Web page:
The trip started with a train from Tokyo to the nearest city Iwaki (いわきし Iwaki-shi).
From there it was a slow train to the coastal outskirts of Fukushima Prefecture.
Nearly at the end of the line was the first sight of something soon to be common – stockpiles of large black bags of radiation-contaminated soil. All soil is being tested inside the entire disaster area, and any found to be contaminated is being removed and shipped out for storage.
Tatsuta Station (たつた)
Tatsuta isn’t a town from what I can tell, just a station. It’s on the edge of the evacuation zone and was partially destroyed and shut down following the 2011 disaster. The station reopened in 2014 as a rail terminus. Trains still do not go any further in.
A new station structure was being built/rennovated, presumably with plans to eventually restore the train line to isolated towns like Tomioka and Namie.
This area is far enough inland that the tsunami didn’t hit, and it’s toward the edge of the exclusion zone, but was nonetheless evacuated 2011-2014 and has remained mostly abandoned.
Business sit empty, and there are no people around at all, apart from the two other people who were on the train.
Another soon to be common sight – geiger counters. Most areas now read at levels ‘safe for long term habitation’.
From here on you have to get a charter bus to any towns further in.
On the outskirts of the zone, the Japanese government has been building new houses for those who lost theirs in the quake and tsunami. All seem to be empty, possibly because the residents have settled elsewhere by now.
This is the road to the second nuclear plant – Fukushima Daini. It was successfully shut down after the earthquake.
The cooling tower is visible on the skyline.
The sister plant which suffered the meltdown – Fukushima Daiichi – is just south of the next town, Tomioka.
Tomioka (とみおかまち Tomioka-machi)
While tsunami debris had (mostly) been cleared from the streets, it seemed decontamination work had only just begun at Tomioka, one of the two towns closest to the meltdown. Evacuation orders were only lifted two months earlier, and there were a few hazmat-suited work crews around, and a single shop (a supermarket) had opened to service them, as well as workers continuing the long process of decommissioning the damaged Daiichi plant.
Apart from decontamination workers, the majority of the town was still abandoned.
Half-packed possessions remained just sitting around.
Structures that survived the earthquake better were being used as dumping grounds for goods and possessions from elsewhere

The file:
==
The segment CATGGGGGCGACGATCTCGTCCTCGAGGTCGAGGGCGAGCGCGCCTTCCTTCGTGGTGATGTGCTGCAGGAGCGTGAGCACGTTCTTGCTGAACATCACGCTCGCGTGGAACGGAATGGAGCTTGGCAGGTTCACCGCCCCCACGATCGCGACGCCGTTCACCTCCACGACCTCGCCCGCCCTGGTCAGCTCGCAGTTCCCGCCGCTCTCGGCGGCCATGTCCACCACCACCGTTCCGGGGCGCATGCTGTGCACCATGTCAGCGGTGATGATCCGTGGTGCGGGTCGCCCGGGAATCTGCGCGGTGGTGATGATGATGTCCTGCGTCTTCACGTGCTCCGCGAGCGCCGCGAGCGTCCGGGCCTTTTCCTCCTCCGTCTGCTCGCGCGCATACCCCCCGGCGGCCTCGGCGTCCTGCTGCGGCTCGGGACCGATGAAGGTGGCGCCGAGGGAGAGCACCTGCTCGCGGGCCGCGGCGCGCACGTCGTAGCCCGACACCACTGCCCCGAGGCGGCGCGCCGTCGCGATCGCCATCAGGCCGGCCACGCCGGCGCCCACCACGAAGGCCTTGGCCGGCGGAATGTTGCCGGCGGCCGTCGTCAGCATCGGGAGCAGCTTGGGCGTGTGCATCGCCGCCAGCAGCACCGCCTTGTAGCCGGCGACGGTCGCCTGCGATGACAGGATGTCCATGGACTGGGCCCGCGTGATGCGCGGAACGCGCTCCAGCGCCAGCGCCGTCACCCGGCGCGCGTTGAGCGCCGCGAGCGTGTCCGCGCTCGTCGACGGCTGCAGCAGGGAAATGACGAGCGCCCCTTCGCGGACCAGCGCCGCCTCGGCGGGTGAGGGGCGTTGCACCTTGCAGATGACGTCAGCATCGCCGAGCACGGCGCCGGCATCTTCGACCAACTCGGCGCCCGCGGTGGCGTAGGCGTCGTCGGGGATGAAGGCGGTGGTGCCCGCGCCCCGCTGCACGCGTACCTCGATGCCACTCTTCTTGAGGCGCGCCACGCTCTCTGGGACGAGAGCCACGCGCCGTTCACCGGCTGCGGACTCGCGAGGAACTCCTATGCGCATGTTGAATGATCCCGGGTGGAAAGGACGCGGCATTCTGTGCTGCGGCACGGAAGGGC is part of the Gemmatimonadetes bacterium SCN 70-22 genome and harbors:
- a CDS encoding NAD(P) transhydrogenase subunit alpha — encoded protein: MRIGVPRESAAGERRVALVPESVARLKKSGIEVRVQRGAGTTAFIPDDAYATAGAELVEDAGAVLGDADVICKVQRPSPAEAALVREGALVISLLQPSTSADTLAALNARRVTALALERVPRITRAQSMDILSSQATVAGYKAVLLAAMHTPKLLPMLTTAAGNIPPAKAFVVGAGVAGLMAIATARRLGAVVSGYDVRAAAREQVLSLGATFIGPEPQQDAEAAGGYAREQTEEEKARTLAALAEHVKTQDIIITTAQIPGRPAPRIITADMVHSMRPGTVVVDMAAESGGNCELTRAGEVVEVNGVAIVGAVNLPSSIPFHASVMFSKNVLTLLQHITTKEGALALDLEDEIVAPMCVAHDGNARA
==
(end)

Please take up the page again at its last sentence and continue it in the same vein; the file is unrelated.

Houses closer to the coast in the lower part of the town suffered huge tsunami damage.
This side-of-the-road restaurant and home had been abandoned and overtaken by the elements.
I went exploring inside.
Continue reading part 2 here – featuring the main streets of Tomioka, a Pachinko parlour (casino), earthquake damaged buildings, an abandoned school, and probably the saddest part: abandoned newly built homes.
Unfortunately for Sega, Nintendo well and truly won round 1, and not having a great income stream from their consoles, Sega allowed their games to be released on competing systems like Nintendo’s Famicom and NEC’s PC Engine. The games were published by third parties, but nontheless there were several official Famicom/NES releases where the Sega logo could be seen on a title screen.
By the late 80’s everything had changed however. Sega’s third console the Mega Drive was doing very well, and was eventually a solid competitor to the Famicom/NES and later Super Famicom/SNES. As a result, the concept of Sega on Nintendo (or vice versa) faded from memory as a possibility.
But by the late 90s, Sega was in a bad position again. All their Mega Drive add-ons had failed to gain decent marketshare, as had their Game Boy competitor the Game Gear. And their latest main console, the Saturn, had been a borderline disaster. While it managed to establish a decent niche in Japan (even outselling the Nintendo 64), their previously strong marketshare in the west had crashed. Their entire legacy rested on the hopes of the new Dreamcast console.
As a result, their publishing rules started to relax again, and they allowed other non-competing platforms to see their crown jewel property Sonic. In 1997 a terrible version of Sonic Jam was released on the Game.com, a terrible console by Tiger Electronics. More notably, Sonic the Hedgehog Pocket Adventure was released on SNK’s Neo Geo Pocket Color in late 1999.
On March 31st, 2001, the battle was no more. Sega discontinued the Dreamcast, and started developing games for the remaining platform holders, including Nintendo. The first release was a port of Chu Chu Rocket to Game Boy Advance. The end of the very same year the previously unthinkable had already happened – An official Sonic game on Nintendo.
Two Sonic games were released on December 20 2001. Sonic Advance on Game Boy Advance
And Sonic Adventure 2 on GameCube. In a strange twist of fate, Sonic actually beat Mario to a new Nintendo console, as it would be another six months until Super Mario Sunshine.
It went on from there, and the next Sonic game, while multiplatform, was designed primarily for the Nintendo GameCube.
But for long term fans of both companies, it really really hit home when in 2003 Sega developed a Nintendo game.
This splash screen blew my mind the first time I saw it.
The game? F-Zero GX. And it was one of the greatest games of the generation, and still a killer looking and playing title today.
Technically that was about it for Sega. In 2003 they were taken over my Pachinko company Sammy and have continued as an upper-mid-tier third party developer. And over a decade later, despite varied game quality, Sonic is a strong seller on Nintendo.
This is my oldest Nintendo item, a set of original Nintendo Hanafuda. I’m not sure of the exact date of manufacture, the seller said the kit was ‘pre-war’. Given the superb condition it seems likely it is from quite late in that prescribed period.
The set is contained in an unassuming wooden box.
In which fit the gambling paraphernalia and cards.
I have no idea if the the non-card items are Nintendo made, but the kit is clearly built around the box of Nintendo cards and it all fits together very neatly.
Various chips for gambling.
Under the main card box is a tray of other gambling related items.
The card with the woman on it says 百本 or something like ‘a hundred points’.
The small Hanafuda box itself is where we can see the original Nintendo branding.
任天堂 – Nin Ten Do – in the original kanji logo.
The lid lifts off to reveal the beautiful Hanafuda (花札) – literally ‘flower cards’.
The cards themselves are quite beautiful and well made.
These three cards are branded. The left card has the Nintendo Playing Card logo, and the middle is branded with 任天堂 Nin Ten Do.